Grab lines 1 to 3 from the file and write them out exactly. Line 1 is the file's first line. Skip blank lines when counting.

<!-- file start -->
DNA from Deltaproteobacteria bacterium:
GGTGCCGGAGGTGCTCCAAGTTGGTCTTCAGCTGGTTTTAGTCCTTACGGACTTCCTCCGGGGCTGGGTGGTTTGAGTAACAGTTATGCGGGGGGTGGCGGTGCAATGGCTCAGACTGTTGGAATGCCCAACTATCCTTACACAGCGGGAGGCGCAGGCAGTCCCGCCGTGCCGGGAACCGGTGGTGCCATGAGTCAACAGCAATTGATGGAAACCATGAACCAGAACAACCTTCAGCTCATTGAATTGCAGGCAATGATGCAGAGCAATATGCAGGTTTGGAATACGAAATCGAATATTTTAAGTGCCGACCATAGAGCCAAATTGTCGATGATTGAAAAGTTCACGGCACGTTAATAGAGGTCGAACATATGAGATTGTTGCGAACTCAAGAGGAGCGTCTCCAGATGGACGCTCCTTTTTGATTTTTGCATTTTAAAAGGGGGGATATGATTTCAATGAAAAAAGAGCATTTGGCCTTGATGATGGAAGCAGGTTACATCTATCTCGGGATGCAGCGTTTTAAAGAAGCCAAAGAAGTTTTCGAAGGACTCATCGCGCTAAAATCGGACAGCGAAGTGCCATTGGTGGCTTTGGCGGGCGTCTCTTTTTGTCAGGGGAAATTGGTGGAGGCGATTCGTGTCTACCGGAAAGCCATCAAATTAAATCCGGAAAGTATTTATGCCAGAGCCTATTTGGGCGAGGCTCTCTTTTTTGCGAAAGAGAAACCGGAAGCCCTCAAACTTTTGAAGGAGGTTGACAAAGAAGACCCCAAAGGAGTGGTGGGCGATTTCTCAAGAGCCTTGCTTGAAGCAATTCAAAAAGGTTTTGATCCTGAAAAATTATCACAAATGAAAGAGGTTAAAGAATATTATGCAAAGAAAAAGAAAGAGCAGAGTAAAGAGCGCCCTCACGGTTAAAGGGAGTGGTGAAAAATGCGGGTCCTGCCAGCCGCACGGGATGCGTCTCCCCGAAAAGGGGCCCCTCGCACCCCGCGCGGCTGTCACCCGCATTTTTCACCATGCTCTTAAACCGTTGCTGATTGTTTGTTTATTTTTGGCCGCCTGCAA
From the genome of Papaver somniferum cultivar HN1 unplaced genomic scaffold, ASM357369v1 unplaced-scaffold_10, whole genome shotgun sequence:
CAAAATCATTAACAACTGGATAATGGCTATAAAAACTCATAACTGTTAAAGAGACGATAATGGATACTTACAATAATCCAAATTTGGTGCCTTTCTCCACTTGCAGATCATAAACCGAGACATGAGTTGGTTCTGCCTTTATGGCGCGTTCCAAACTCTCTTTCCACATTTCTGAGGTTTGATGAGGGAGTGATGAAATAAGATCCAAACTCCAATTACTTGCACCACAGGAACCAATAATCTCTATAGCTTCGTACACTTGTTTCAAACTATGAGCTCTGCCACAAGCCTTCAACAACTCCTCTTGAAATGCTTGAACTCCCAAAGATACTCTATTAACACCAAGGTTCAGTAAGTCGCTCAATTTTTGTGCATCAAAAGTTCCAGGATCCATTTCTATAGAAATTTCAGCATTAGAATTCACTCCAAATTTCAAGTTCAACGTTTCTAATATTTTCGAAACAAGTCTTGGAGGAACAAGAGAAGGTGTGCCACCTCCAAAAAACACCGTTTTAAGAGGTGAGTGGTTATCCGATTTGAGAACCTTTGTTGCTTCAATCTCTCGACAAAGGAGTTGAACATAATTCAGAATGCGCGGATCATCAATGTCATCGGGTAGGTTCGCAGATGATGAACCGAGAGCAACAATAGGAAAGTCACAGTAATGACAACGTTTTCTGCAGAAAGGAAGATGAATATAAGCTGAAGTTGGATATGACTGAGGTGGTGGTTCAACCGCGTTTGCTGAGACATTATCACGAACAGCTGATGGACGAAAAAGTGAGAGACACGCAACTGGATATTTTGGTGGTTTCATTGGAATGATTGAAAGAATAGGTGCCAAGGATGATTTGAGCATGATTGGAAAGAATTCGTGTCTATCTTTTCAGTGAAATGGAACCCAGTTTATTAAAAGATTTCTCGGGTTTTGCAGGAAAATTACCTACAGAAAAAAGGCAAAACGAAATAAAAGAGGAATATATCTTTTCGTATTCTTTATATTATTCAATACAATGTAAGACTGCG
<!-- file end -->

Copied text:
DNA from Deltaproteobacteria bacterium:
GGTGCCGGAGGTGCTCCAAGTTGGTCTTCAGCTGGTTTTAGTCCTTACGGACTTCCTCCGGGGCTGGGTGGTTTGAGTAACAGTTATGCGGGGGGTGGCGGTGCAATGGCTCAGACTGTTGGAATGCCCAACTATCCTTACACAGCGGGAGGCGCAGGCAGTCCCGCCGTGCCGGGAACCGGTGGTGCCATGAGTCAACAGCAATTGATGGAAACCATGAACCAGAACAACCTTCAGCTCATTGAATTGCAGGCAATGATGCAGAGCAATATGCAGGTTTGGAATACGAAATCGAATATTTTAAGTGCCGACCATAGAGCCAAATTGTCGATGATTGAAAAGTTCACGGCACGTTAATAGAGGTCGAACATATGAGATTGTTGCGAACTCAAGAGGAGCGTCTCCAGATGGACGCTCCTTTTTGATTTTTGCATTTTAAAAGGGGGGATATGATTTCAATGAAAAAAGAGCATTTGGCCTTGATGATGGAAGCAGGTTACATCTATCTCGGGATGCAGCGTTTTAAAGAAGCCAAAGAAGTTTTCGAAGGACTCATCGCGCTAAAATCGGACAGCGAAGTGCCATTGGTGGCTTTGGCGGGCGTCTCTTTTTGTCAGGGGAAATTGGTGGAGGCGATTCGTGTCTACCGGAAAGCCATCAAATTAAATCCGGAAAGTATTTATGCCAGAGCCTATTTGGGCGAGGCTCTCTTTTTTGCGAAAGAGAAACCGGAAGCCCTCAAACTTTTGAAGGAGGTTGACAAAGAAGACCCCAAAGGAGTGGTGGGCGATTTCTCAAGAGCCTTGCTTGAAGCAATTCAAAAAGGTTTTGATCCTGAAAAATTATCACAAATGAAAGAGGTTAAAGAATATTATGCAAAGAAAAAGAAAGAGCAGAGTAAAGAGCGCCCTCACGGTTAAAGGGAGTGGTGAAAAATGCGGGTCCTGCCAGCCGCACGGGATGCGTCTCCCCGAAAAGGGGCCCCTCGCACCCCGCGCGGCTGTCACCCGCATTTTTCACCATGCTCTTAAACCGTTGCTGATTGTTTGTTTATTTTTGGCCGCCTGCAA
From the genome of Papaver somniferum cultivar HN1 unplaced genomic scaffold, ASM357369v1 unplaced-scaffold_10, whole genome shotgun sequence: